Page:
Nursie Mel told me that people with MS get to know their own body. I’d agree with that and suggest that, when it comes to diet, you listen to your body and experiment a bit – change a few things and see if you feel any better. I’ve Googled around and found diets and testimonials aplenty. I’ve never been keen on diets or following a strict regime. I think I eat fairly healthily (fruit, vegetables, cereals, fish, chicken etc) but I also like red meat and don’t mind a bit of pork crackling, bacon and eggs or crisp lamb fat either.
I found one MS diet online that recommended no more than three eggs a week (with no more than one per serving), no margarine, no bread containing preservatives, no tomatoes, no full-cream milk, no red meat, no alcohol and no hope of me following this one.
There is an MS diet that has been around for over 60 years and the person who came up with it (Dr Swank) lived to over 100. So did my Aunt Laura and she enjoyed a good steak, a gin & tonic white wine and Guinness until that age. She also ate raw potato and walnut with Vegemite sandwiches, so 100% of centenarians I have surveyed have that recipe for longevity. One good bit of advice from dear Laura – “Life is too short for tepid food or tepid people”.
You will also read online that things like saturated fats, preservatives and lots of other things have contributed to an increase in diabetes, heart disease, cancer and possibly even MS. Yes, and the life expectancy has increased dramatically, as have the ability to diagnose and treat illness. So while there are more people dying, they are dying older. A century ago lots of people just ‘died’ of ‘natural causes’ because no one knew what they had and/or couldn’t treat it. I’m sure there is a huge increase in the number of people suffering from dementia – some cases might be attributed to diet/lifestyle but my theory is that their allocated use-by date has been prolonged by medical advancements, sometimes cruelly and unduly.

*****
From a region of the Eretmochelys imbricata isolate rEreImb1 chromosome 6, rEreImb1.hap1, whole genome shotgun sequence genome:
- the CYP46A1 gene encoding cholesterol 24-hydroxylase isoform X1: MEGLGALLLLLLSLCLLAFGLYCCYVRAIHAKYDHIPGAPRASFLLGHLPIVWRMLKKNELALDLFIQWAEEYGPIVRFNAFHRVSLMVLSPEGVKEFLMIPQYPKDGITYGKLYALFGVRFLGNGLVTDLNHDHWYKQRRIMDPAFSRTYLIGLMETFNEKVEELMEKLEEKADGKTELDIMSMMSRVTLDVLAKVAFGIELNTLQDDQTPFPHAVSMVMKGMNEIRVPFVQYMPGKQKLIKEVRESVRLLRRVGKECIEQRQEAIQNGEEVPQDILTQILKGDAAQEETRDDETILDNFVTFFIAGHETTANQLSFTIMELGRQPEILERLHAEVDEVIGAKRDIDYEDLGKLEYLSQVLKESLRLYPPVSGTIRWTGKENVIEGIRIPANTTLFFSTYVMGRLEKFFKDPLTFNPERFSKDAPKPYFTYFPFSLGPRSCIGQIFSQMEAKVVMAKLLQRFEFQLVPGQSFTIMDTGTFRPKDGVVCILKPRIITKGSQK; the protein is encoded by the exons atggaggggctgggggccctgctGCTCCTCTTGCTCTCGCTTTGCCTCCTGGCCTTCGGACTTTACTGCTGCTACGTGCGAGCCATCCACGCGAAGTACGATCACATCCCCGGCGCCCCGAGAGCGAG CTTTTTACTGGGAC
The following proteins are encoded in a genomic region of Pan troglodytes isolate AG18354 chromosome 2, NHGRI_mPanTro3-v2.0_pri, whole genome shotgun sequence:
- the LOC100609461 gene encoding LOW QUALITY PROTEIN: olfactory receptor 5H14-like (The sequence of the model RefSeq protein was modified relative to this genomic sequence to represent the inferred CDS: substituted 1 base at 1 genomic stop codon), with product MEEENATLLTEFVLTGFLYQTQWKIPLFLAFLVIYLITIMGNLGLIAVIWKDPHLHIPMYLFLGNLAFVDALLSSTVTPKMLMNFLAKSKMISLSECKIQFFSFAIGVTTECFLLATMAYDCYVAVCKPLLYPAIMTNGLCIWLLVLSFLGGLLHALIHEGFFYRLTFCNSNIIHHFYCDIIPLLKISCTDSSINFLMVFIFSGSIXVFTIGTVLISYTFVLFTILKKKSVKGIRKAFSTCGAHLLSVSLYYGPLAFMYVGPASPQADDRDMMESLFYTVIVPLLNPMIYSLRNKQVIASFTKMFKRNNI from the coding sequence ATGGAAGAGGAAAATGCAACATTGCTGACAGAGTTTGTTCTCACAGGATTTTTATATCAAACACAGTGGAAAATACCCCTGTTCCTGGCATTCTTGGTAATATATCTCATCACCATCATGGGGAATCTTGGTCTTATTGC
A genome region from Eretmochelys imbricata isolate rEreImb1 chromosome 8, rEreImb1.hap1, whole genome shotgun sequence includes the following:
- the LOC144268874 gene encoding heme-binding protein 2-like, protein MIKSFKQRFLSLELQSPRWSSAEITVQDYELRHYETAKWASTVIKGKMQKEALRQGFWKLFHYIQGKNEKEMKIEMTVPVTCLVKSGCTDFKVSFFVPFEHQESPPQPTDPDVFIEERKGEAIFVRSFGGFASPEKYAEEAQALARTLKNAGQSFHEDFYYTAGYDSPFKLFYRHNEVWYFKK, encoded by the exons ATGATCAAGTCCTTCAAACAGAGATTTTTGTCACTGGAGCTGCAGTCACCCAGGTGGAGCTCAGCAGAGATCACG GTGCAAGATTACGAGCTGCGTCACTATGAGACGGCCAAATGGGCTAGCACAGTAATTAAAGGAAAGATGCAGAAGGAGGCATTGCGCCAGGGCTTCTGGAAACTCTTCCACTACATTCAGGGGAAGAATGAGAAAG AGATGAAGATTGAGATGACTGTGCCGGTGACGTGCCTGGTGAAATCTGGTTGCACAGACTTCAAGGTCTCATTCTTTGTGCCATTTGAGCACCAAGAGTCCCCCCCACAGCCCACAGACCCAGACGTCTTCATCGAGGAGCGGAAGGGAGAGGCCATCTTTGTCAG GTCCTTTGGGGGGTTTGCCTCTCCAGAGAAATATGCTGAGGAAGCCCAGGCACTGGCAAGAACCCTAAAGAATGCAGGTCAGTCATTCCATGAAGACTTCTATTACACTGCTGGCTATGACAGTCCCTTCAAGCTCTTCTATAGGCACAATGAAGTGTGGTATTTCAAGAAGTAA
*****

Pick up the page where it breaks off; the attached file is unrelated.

Here’s a link to the Dr Swank MS diet – you may find it useful but, for mine, the ‘S’ in the good doctor’s surname is silent – http://swankmsdiet.charityfinders.org/About%20The%20Diet.
For those who don’t wish to click through, here is Dr Swank’s Quick Reference on what to avoid and embrace:
- Saturated fat should not exceed 15 grams per day.
- Unsaturated fat (oils) should be kept to 20-50 grams per day.
- No red meat for the first year.
- After the first year, 3 oz. of red meat is allowed once per week.
- Dairy products must contain 1% or less butterfat unless otherwise noted.
- No processed foods containing saturated fat.
- Cod liver oil (1 tsp. or equivalent capsules) and a multi-vitamin and mineral supplement are recommended daily.
Okay, some of that makes sense, but I’m not going to hang out for a year for my next juicy steak! But I do take the fish oil tablets (one with each meal, when I remember) – they have no side effects and they might be doing some good. And I do want to support those people who are paid a pittance for wringing out the fish. The list of possible benefits from fish oil is extensive – here’s a link: http://www.fishoilbenefits.com.au/.
At the time of writing, my advice is to use common sense – try to have three meals a day – cereal and/or toast for breakfast, a sandwich (at least) for lunch, and a good meal at night. Or, if you have a substantial meal for lunch, have a light meal at night.
As I have said, this is not a medical site, but logic tells me that an obese person with MS has a lot more to carry around with weakened foundations, so losing weight can’t be a bad thing. I have also noticed that most people serving behind the counter in health food shops don’t look that healthy. So beware radical changes in your diet. We have all been given teeth that are designed to chew meat and guts that can usually deal with that. And I would like to know if there are any vegetarians out there who have MS. That could be a pointer! Love to hear what dietary changes have worked for you…
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